Originally created 02/24/02

SRS takes up 3rd disposal plan



Plan A took 15 years to build, cost $489 million - and failed. Plan B would have taken until 2010 and cost up to $1 billion to complete.

Now, Savannah River Site officials have moved to Plan C in their efforts to treat 34 million gallons of radioactive waste.

The new plan will use an existing SRS plant to treat and store the waste for decades. Site officials say the method will be cheaper and quicker than previous proposals.

"We are dissecting the problem," Greg Rudy, the U.S. Department of Energy's manager at SRS, said during a recent public meeting. "We want a multipronged approach to start the treatment programs earlier and reduce the risks earlier."

But some observers say the site is merely choosing a new path to the same result.

"They have not changed their approach of simply going from one failure to another," said Arjun Makhijani, the president of the Institute for Energy and Environmental Research in Tacoma Park, Md.

"The Energy Department has done this before. They've gone cheap, with shortsighted solutions that turned into long-term cleanup problems."

The agency's proposal might be new, but it is an attempt to solve an old conundrum: how to treat 34 million gallons of "salt waste" at SRS.

The salt waste makes up the bulk of the highly radioactive liquid wastes in the site's 49 underground waste tanks. It contains high levels of cesium and smaller amounts of other radioactive elements such as plutonium.

Site officials have sought to remove those highly radioactive constituents from the rest of the waste, allowing the waste to be treated in separate "streams."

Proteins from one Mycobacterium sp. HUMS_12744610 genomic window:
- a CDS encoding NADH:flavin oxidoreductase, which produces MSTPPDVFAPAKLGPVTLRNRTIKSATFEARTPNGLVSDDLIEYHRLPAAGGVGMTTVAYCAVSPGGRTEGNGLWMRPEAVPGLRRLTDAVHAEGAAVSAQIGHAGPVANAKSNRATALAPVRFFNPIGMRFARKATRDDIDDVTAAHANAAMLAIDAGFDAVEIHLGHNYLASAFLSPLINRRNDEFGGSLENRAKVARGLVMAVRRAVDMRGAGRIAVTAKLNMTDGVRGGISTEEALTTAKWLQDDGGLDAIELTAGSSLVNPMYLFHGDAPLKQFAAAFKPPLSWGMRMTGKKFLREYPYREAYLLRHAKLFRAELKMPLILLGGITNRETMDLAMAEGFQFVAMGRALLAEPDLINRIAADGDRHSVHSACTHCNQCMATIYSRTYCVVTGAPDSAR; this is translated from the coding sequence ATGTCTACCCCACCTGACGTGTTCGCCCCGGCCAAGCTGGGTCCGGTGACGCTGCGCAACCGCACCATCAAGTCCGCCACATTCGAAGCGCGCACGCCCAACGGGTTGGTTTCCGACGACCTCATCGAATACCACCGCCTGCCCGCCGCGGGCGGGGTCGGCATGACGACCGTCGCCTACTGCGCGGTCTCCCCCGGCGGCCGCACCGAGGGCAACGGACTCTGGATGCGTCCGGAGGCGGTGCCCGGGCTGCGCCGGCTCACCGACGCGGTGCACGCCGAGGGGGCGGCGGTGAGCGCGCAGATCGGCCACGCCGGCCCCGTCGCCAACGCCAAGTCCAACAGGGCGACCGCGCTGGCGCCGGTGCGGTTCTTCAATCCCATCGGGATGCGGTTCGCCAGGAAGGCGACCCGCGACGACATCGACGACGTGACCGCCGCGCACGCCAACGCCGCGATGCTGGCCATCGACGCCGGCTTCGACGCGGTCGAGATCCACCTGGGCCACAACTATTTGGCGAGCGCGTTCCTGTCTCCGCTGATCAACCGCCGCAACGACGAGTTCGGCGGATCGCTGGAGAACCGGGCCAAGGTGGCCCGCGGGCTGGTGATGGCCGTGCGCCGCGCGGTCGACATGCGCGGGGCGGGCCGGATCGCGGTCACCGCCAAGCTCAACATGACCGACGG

The cesium would go to the site's Defense Waste Processing Facility to be turned into a solid, radioactive glass suitable for long-term burial.

The remaining waste, much less radioactive, would go to the site's Saltstone plant, where it would be mixed with sand, slag, fly ash and concrete and solidified into blocks of a cementlike grout.

The radioactive blocks would remain in vaults at Saltstone for hundreds of years.

Separating the waste into two streams, however, has proved problematic.

The Energy Department first built the in-tank precipitation facility to do the work. Scientists and engineers spent 15 years and $489 million building the plant.

But in January 1998, shortly after it opened, the plant was declared inoperable because operators could not prevent flammable, carcinogenic benzene from building up inside its tanks.

In the years since, the Energy Department has searched for other ways to strip cesium from the salt waste.

After an extensive search, the agency selected a technology called "solvent extraction" as the basis for another new plant to replace the in-tank facility.

The new plant, which was to use a liquid solvent to remove the cesium, was expected to cost up to $1 billion. The sticker price was one reason, Energy Department officials said, that they have chosen to pursue a third option.

"We want to make sure our strategy is a cost-effective one," said Terrel Spears, the director of salt processing for the Energy Department's high-level waste division at SRS. "We're confident we can save substantial sums of money."